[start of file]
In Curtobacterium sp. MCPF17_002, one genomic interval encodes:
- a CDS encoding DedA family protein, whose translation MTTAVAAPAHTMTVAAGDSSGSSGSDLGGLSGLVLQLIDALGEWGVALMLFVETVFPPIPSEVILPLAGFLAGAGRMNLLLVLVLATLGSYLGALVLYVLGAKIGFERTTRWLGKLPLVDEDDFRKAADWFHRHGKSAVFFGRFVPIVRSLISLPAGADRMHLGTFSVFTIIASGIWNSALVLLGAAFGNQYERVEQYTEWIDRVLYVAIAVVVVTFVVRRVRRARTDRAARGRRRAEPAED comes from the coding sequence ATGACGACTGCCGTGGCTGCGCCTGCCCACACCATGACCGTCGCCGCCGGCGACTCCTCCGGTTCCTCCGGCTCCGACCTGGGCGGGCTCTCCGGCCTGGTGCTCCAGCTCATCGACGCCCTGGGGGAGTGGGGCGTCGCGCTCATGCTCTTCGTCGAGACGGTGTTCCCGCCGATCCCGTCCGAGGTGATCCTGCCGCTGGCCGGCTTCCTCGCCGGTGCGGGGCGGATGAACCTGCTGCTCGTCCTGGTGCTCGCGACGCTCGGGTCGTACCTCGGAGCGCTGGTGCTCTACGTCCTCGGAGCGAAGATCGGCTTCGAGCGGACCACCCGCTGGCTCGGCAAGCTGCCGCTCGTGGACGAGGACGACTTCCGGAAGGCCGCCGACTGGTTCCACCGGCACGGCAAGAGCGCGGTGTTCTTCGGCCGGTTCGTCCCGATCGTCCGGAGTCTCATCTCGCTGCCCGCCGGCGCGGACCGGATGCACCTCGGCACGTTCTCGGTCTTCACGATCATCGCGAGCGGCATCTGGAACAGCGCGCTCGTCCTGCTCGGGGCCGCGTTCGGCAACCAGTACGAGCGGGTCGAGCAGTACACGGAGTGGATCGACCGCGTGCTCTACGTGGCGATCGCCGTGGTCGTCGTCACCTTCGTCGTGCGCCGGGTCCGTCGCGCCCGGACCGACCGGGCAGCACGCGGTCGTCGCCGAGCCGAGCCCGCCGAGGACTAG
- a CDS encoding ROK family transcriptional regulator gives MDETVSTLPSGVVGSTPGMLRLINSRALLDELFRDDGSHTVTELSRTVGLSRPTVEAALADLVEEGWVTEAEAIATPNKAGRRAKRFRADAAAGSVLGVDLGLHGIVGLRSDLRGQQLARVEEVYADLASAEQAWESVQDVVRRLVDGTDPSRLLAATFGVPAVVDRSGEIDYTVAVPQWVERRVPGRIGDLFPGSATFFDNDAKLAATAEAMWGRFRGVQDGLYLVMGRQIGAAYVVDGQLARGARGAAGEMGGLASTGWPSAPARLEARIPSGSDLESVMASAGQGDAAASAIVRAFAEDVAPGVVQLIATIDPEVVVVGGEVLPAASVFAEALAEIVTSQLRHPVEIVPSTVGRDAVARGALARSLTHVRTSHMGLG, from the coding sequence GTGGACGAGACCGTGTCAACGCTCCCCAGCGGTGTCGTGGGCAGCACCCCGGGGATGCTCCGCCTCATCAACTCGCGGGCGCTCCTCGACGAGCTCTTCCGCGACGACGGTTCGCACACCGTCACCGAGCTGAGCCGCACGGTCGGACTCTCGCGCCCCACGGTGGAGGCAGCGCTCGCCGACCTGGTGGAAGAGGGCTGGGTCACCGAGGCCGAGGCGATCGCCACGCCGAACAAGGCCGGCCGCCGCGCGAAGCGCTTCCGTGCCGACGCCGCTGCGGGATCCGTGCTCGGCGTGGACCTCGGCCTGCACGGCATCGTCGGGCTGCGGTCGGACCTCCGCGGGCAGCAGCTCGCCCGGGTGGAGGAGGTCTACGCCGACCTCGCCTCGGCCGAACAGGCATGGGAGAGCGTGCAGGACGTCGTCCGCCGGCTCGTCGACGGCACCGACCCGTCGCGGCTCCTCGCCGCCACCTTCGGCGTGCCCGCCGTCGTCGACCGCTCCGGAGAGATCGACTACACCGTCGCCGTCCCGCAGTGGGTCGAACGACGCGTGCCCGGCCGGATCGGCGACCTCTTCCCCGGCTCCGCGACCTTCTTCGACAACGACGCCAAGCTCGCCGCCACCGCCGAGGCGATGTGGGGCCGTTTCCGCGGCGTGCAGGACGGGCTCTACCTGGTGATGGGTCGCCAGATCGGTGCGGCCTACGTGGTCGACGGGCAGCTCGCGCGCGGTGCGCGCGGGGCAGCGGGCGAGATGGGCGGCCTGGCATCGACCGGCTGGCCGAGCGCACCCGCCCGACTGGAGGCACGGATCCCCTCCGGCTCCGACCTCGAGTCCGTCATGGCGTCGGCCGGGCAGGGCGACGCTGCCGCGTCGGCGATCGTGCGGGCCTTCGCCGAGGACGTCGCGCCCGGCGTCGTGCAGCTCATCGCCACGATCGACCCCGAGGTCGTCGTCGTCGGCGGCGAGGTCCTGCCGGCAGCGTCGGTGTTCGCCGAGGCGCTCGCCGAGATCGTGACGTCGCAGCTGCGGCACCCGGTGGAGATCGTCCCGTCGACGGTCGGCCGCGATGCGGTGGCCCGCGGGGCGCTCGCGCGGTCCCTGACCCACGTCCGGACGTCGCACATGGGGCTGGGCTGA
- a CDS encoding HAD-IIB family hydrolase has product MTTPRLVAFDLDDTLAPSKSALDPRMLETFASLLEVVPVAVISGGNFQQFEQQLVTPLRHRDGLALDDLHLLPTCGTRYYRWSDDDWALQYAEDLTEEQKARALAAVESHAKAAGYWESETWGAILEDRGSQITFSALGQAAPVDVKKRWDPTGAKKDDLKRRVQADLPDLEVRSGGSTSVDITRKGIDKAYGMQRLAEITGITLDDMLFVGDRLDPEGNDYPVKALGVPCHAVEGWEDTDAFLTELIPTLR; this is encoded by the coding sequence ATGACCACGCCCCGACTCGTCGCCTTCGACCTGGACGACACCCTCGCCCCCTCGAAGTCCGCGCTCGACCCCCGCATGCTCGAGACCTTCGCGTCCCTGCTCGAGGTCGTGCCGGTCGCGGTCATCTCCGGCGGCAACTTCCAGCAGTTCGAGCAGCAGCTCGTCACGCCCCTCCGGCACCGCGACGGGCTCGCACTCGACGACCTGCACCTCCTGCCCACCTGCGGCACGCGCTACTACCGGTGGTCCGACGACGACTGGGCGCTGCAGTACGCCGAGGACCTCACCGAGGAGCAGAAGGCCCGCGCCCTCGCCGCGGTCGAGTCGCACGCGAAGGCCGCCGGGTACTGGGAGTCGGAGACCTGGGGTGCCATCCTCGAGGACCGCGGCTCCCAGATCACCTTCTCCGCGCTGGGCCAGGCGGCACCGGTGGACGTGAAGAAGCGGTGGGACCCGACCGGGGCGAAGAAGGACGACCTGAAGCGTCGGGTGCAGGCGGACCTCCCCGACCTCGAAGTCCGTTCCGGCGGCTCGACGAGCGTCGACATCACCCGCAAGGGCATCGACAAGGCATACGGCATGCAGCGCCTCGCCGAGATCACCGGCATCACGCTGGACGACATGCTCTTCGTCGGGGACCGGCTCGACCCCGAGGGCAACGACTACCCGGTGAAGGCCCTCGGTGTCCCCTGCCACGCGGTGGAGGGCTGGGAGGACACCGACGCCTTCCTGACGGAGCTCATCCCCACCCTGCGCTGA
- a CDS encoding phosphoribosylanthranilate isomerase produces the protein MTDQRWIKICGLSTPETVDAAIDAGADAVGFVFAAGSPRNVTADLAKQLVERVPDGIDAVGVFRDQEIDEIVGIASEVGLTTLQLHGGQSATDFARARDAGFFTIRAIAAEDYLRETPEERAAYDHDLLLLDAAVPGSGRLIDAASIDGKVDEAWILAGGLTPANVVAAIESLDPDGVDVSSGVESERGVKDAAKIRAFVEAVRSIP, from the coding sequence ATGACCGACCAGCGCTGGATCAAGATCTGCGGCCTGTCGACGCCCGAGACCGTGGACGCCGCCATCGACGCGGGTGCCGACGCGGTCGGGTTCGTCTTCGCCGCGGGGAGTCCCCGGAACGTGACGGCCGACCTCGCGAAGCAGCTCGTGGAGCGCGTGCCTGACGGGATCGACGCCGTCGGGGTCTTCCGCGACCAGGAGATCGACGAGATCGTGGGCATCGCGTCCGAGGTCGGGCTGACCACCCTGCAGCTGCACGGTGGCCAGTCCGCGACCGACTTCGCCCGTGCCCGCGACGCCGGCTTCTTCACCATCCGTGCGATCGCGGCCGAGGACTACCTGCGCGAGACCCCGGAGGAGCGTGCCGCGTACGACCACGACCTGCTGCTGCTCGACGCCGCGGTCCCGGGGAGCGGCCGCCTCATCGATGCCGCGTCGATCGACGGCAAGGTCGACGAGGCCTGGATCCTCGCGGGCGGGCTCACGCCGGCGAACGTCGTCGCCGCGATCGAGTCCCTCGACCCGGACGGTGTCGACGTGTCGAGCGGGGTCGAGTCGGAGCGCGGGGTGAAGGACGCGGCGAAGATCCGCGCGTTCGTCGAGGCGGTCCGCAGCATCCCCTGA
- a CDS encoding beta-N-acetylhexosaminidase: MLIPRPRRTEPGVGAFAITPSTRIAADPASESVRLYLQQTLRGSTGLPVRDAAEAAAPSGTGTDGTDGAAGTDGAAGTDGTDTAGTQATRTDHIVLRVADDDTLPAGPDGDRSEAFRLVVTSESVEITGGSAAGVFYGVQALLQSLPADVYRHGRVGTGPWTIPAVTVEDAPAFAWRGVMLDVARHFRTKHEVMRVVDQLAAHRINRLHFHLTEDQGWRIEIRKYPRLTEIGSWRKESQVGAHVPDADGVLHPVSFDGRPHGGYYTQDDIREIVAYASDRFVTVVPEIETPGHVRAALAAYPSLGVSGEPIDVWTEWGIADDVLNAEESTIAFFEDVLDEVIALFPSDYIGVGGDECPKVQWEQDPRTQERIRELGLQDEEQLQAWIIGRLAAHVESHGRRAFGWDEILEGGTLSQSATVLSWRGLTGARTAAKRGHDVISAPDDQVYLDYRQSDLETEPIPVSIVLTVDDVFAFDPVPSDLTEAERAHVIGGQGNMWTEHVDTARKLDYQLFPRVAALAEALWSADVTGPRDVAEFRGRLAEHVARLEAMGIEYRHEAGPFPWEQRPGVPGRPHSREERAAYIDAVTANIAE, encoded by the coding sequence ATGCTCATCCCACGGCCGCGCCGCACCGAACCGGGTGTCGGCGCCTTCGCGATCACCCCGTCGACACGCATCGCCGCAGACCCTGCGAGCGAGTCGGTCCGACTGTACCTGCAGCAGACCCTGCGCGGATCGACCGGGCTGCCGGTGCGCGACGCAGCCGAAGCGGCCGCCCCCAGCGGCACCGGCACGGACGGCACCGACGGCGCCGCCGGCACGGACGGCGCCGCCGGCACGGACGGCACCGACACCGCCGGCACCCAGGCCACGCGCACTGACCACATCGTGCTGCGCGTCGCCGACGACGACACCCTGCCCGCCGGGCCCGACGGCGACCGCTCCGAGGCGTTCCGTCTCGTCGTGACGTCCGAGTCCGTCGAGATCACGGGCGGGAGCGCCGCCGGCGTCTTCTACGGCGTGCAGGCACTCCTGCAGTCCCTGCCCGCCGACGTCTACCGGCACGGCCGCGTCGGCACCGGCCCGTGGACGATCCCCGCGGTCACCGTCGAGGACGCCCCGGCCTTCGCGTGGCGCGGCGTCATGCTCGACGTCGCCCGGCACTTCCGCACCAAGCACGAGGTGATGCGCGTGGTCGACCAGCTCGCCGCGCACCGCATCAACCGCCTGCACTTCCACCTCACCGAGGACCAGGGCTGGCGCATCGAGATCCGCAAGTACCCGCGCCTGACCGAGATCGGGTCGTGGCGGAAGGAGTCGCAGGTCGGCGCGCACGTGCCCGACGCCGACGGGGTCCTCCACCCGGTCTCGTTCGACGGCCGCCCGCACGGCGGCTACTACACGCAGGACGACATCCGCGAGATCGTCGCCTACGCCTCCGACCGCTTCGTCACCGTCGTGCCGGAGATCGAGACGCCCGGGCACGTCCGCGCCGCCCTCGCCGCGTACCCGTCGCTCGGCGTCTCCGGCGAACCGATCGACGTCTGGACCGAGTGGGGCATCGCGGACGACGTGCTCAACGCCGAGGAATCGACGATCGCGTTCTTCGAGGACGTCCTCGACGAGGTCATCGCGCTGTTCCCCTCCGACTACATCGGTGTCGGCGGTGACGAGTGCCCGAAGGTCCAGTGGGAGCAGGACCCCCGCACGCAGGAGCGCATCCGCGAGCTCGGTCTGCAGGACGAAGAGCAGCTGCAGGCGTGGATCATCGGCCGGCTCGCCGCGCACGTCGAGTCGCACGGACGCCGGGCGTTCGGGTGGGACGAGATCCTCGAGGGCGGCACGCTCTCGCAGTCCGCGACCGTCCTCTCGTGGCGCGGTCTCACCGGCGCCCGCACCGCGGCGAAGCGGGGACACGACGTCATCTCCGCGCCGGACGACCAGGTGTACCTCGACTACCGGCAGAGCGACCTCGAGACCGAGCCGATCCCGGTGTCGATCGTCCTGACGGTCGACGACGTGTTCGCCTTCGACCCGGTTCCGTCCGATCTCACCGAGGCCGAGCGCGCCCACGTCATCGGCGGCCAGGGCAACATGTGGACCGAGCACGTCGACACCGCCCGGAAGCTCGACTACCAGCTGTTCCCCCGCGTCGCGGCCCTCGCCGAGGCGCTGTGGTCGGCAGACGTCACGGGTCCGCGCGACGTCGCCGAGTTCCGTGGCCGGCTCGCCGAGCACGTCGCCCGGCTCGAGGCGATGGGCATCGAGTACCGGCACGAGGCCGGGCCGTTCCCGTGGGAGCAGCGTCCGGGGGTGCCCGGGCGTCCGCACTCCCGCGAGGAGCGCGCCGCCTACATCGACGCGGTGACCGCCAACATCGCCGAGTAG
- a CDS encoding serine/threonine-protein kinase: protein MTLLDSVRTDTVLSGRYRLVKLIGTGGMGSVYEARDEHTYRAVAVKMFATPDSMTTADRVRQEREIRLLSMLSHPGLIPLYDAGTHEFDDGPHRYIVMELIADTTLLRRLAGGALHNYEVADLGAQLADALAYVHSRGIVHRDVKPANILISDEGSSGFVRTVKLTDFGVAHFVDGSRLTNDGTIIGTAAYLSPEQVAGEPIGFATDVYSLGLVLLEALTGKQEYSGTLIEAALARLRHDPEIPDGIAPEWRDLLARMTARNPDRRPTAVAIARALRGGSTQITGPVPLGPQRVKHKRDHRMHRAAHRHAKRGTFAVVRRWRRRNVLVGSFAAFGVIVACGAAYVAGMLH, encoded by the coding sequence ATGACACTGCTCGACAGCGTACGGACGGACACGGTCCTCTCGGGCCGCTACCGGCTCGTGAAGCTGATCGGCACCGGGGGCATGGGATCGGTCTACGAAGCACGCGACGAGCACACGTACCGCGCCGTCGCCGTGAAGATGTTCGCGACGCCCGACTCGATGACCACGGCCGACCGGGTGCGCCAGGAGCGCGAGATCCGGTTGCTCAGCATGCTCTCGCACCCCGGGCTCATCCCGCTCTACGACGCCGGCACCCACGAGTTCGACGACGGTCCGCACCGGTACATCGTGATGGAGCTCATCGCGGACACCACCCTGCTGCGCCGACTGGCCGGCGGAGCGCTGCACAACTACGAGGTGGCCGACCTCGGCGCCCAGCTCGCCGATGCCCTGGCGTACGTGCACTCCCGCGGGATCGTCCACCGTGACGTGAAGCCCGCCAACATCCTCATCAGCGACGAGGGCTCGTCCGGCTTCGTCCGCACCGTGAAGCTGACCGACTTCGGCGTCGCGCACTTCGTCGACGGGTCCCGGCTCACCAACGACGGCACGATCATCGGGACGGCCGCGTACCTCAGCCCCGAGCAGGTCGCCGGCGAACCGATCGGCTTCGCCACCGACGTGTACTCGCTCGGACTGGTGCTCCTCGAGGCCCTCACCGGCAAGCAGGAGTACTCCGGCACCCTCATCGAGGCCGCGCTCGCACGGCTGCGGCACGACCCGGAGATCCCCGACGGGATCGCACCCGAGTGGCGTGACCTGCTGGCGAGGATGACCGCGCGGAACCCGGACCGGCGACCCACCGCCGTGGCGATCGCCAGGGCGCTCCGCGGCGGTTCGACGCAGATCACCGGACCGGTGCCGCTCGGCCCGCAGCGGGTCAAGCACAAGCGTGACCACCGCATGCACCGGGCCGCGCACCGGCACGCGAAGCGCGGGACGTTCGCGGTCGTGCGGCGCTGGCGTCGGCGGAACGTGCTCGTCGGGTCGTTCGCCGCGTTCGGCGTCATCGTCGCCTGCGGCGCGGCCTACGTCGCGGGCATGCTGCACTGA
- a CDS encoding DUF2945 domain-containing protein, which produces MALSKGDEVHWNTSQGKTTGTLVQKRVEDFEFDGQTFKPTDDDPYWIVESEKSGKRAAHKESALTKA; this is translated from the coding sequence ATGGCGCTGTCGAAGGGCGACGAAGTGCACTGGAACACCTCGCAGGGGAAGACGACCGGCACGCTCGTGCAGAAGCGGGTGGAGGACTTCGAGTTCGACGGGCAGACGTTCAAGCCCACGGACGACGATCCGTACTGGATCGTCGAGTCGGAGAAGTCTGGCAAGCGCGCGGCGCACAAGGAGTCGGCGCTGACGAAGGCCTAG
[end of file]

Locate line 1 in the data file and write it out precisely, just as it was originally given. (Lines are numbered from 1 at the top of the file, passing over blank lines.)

In Curtobacterium sp. MCPF17_002, one genomic interval encodes: